Lessons learned from my flat iron — No time like the present

cartoon-hair-on-fireI have thin hair. The kind that requires a short funeral service every morning as I mourn over the strands that have fallen out from brushing. When flat irons became all the rage, I made sure to buy the most expensive brand that promised not to damage my precious locks. I dumped a good $150 into it, so I was annoyed a few months back when I noticed the flat iron’s charging light never stopped blinking.

I knew something was wrong, but I was in a hurry and so I kept using it . . . until a week later when I took a good hard look at my hair in the mirror and thought, “Why is my hair so frizzy?”

It was burned. Irrevocable hair damage. My hairdresser said it resembled cotton candy. (Ouch, that hurt!) She cut off a lot, trying to “lessen” the damage. In the meantime I learned an important lesson.

It’s much better to take some time now to fix something rather than to continue along, assuming all will be well.

boy writingIf you know a tween who struggles with writing, the time to help him or her through this issue is NOW, especially as school begins anew. The following are five suggestions taken from the National Council Teachers of English website to encourage writing in children. (Link to the full article.)

  1. Go places and see things with your child, then talk about what has been seen, heard, smelled, tasted, touched. The basis of good writing is good “talking.”
  2. Talk through their ideas with your tween. Help them discover what they want to say.
  3. Make sure your tween has a “place” of her/his own to write. Any flat surface with elbow room, a comfortable chair, and a good light will do.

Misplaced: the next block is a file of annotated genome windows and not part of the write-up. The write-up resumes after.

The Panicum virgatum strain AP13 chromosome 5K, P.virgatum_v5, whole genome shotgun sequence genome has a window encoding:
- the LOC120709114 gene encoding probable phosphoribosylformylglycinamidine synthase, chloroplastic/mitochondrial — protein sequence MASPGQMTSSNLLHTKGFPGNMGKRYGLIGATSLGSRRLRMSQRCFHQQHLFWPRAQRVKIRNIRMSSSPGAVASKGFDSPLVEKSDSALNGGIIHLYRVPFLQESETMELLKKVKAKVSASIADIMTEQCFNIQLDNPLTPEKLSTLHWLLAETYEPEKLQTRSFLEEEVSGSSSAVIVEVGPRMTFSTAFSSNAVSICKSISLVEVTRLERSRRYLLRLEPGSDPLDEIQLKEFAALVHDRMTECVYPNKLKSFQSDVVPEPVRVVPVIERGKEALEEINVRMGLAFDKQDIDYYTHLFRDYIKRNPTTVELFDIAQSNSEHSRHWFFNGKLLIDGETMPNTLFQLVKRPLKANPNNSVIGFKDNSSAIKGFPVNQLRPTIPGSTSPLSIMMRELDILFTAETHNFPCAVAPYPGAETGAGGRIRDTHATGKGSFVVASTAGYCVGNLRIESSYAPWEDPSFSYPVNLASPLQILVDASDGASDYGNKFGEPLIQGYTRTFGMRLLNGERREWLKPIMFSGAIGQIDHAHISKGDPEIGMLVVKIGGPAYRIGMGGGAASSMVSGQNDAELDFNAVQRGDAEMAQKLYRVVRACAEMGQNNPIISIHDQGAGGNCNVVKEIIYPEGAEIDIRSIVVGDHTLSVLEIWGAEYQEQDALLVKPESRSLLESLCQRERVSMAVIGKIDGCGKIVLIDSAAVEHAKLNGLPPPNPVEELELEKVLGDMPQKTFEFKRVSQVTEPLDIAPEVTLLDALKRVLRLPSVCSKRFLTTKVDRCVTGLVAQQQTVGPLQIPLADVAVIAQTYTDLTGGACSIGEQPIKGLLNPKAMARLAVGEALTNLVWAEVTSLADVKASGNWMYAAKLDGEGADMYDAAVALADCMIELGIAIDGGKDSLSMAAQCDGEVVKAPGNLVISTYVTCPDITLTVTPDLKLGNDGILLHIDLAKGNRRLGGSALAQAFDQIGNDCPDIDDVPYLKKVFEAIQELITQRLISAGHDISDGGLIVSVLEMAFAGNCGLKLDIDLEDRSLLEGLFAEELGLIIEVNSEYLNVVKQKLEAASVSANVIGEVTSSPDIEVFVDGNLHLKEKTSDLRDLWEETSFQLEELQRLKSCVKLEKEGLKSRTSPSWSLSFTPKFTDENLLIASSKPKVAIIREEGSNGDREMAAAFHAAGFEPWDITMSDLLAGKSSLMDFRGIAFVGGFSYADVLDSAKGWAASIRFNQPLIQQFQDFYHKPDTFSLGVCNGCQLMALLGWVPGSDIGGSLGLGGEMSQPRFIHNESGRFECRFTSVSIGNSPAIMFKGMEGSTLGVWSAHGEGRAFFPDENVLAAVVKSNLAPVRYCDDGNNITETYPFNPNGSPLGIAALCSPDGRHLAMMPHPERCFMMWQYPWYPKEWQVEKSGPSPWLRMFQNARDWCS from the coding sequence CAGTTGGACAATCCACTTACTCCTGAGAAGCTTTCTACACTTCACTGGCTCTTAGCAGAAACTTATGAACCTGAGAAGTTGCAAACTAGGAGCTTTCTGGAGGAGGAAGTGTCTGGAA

4. Share letters and emails from friends and relatives. (You may need to urge relatives and friends to write notes and letters to the child, no matter how brief. Grandparents can be very helpful here. Writing is especially rewarding when the child gets a response.
  5. Think of unique ways a child can be involved in writing. For example, helping with grocery lists, adding notes at the end of parents’ letters, sending holiday and birthday cards, taking down telephone messages, writing notes to friends, helping plan trips by writing for information, drafting notes to school for parental signature, etc. Each attempt at writing, no matter how small, is important and builds confidence.

Above view of a girl geek . She is using her laptop and looking at the camera.  [url=http://www.istockphoto.com/search/lightbox/9786682][img]http://dl.dropbox.com/u/40117171/children5.jpg[/img][/url]

7 thoughts on “Lessons learned from my flat iron — No time like the present

  1. What a great post! Getting kids to write is nearly impossible, so no wonder many can’t put together a coherent essay in high school or college. Thanks for all the great suggestions.

  2. These are great points. Sadly, I took waaaaay too long to try to help my daughter with her writing. It had been such a battle that I kind of gave up. Now, as a tween, she’d rather go weed a poopy pasture than write a paragraph…

  3. A great article. Getting kids to write thank you letters is a good habit too. It will serve them well throughout their life. I had to teach adults how to write a thank you letter after an interview. Many of them had never been shown how!!

  4. Great post, Lois, and I love that. “Good writing is good talking.” About the hair, I can relate. When my grandfather was in his forties, he went into a barbershop to get a haircut and walked out bald. My grandmother was horrified when he strolled out to the sidewalk, all cool and Kojak, and refused to walk down the sidewalk with him. I figure, one day, I’ll just follow in his footsteps. 😉

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